It culminated in my lying sobbing on the altar of the chapel at the Royal Military College, screaming to God to relieve my agony and direct me. My wedding there had been the happiest day of my life. The day I was again diagnosed with gender dysphoria the most excruciatingly painful. My attempt to reconcile my genuine belief in God’s will for me with the path I have chosen is challenging and invites me to examine the mystery of the divine. There are no easy answers, but I am content to be judged on those I arrived at.

Unlike most of his detractors, Tony Abbott is able to reconcile with his friends.

Unlike most of his detractors, Tony Abbott is able to reconcile with his friends.Credit:AAP

Hence, I would urge the Prime Minister to refrain from endorsing the tabloid moral panic about "gender whisperers" and his clumsy contemptuous exhortation to "let kids be kids". Any parent of a trans kid wants their kid to just be a kid. Neither Scott Morrison nor tabloid columnists love trans kids as much as their own parents do. And if gender fluid kids are not welcome in our secular schools then it is also time to dispense with publicly funded chaplains as well. At least the Prime Minister is putting his money where his values are and paying for his children to be educated at a religious school.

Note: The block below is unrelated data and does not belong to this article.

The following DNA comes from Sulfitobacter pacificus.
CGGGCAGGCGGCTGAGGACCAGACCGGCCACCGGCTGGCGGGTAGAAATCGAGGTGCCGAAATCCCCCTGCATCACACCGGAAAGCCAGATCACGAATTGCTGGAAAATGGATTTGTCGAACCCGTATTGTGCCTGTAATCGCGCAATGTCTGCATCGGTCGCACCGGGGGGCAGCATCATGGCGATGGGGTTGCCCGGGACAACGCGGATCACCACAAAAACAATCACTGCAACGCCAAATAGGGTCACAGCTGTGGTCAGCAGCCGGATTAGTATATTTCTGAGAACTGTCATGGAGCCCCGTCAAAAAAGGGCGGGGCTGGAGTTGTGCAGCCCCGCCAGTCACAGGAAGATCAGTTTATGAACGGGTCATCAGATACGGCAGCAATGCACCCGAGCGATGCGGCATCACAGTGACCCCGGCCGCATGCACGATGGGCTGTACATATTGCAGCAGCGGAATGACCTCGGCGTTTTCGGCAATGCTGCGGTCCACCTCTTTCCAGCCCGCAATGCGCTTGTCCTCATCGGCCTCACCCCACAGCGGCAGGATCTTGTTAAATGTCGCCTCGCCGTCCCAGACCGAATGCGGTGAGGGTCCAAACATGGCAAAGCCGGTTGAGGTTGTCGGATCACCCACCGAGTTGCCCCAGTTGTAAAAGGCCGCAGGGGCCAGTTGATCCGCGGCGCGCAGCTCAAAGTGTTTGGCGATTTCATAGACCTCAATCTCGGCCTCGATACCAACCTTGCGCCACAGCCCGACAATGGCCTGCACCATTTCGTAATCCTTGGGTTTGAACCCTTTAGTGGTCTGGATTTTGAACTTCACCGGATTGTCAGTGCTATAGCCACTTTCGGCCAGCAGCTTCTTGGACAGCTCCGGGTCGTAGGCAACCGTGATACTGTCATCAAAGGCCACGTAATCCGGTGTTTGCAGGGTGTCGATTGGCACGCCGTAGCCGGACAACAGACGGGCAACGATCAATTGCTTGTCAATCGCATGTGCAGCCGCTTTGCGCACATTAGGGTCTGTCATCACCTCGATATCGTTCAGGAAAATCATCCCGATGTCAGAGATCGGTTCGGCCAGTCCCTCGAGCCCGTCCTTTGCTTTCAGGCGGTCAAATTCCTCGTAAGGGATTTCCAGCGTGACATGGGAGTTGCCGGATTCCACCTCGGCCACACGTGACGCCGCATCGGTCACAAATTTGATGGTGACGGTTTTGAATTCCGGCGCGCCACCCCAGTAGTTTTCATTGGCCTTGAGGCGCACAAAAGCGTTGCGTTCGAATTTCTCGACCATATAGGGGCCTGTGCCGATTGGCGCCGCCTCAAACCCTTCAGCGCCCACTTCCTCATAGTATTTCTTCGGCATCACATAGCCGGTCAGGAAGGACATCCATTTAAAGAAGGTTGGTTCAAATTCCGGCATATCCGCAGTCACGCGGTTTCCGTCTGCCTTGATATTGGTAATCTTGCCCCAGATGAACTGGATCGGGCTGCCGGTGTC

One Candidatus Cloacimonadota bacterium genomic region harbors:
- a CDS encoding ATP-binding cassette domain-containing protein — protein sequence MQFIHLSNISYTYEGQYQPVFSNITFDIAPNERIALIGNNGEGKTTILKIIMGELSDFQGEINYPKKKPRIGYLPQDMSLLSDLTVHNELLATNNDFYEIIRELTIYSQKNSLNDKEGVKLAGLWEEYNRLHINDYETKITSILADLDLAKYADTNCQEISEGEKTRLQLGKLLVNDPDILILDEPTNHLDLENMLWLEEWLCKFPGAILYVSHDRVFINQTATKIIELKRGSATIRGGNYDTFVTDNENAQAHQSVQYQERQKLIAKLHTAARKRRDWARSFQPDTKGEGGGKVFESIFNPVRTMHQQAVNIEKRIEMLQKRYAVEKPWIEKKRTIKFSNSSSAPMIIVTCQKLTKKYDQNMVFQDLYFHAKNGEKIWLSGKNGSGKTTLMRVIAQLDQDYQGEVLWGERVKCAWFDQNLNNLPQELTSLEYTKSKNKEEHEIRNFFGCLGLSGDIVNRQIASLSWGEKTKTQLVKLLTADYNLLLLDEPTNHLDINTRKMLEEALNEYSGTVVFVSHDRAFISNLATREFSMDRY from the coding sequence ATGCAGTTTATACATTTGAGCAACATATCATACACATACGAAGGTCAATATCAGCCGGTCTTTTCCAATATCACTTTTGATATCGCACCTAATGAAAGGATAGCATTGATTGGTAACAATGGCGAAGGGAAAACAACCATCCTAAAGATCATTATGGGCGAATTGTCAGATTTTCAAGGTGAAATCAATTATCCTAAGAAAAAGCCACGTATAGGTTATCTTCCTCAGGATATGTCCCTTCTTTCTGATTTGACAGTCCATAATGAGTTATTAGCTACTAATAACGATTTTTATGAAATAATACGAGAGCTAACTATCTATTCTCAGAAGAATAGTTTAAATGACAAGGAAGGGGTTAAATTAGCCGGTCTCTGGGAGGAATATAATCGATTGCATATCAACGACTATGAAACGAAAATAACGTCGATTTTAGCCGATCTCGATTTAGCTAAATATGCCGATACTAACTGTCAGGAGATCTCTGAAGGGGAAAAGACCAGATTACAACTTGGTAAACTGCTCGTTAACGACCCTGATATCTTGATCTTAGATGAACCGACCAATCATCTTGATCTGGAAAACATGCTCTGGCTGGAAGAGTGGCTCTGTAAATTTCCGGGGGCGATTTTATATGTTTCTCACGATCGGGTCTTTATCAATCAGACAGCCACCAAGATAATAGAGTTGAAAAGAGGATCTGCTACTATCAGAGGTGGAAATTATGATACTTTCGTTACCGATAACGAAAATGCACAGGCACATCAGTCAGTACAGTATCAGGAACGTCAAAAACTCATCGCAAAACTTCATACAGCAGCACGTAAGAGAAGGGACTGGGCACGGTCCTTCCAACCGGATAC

Frankly, to have Christians claim, as one did on Q&A recently, that using the male names of trans women is "loving" and "respectful" is simply obscene. In the parlance of the conservative commentariat, it is "virtue signalling", which repudiates the essential humanity of the other person. It is not an infringement on their religious freedom to insist they address an affirmed woman by their legal name. It is simply rendering unto Caesar in a secular society. The right to offend should give way to basic humanity. Anyone with a shred of Christian compassion should not need to be told this.

Even more risible is the sudden affection for science among a handful of maverick Christian doctors who deny the veracity of transgender identity. Significant numbers of observant Christians believe in Creationism and that the world was created in six days before an exhausted yet omnipotent deity needed to rest. Do they really want to subject that proposition to scientific analysis? What about transubstantiation? That central teaching of the Catholic Church maintains that wafer of bread is transformed into the body of Christ after a man in a frock intones words over it.

Neither Scott Morrison nor tabloid columnists love trans kids as much as their own parents do.

Neither Scott Morrison nor tabloid columnists love trans kids as much as their own parents do. Credit:AAP

The science of this could at best be described as contestable. Nor does making this argument give me any joy. For most of my life I believed in the real presence of Christ in the sacrament. I am agnostic about it now, though the doctrine of transubstantiation actually offends many protestants. One person’s delusion may be another’s sincere conviction. Maybe we should all suspend harsh judgement lest we be judged.

Catherine McGregor is a Fairfax Media columnist.

Lifeline 131 114; Beyondblue 1300 224 636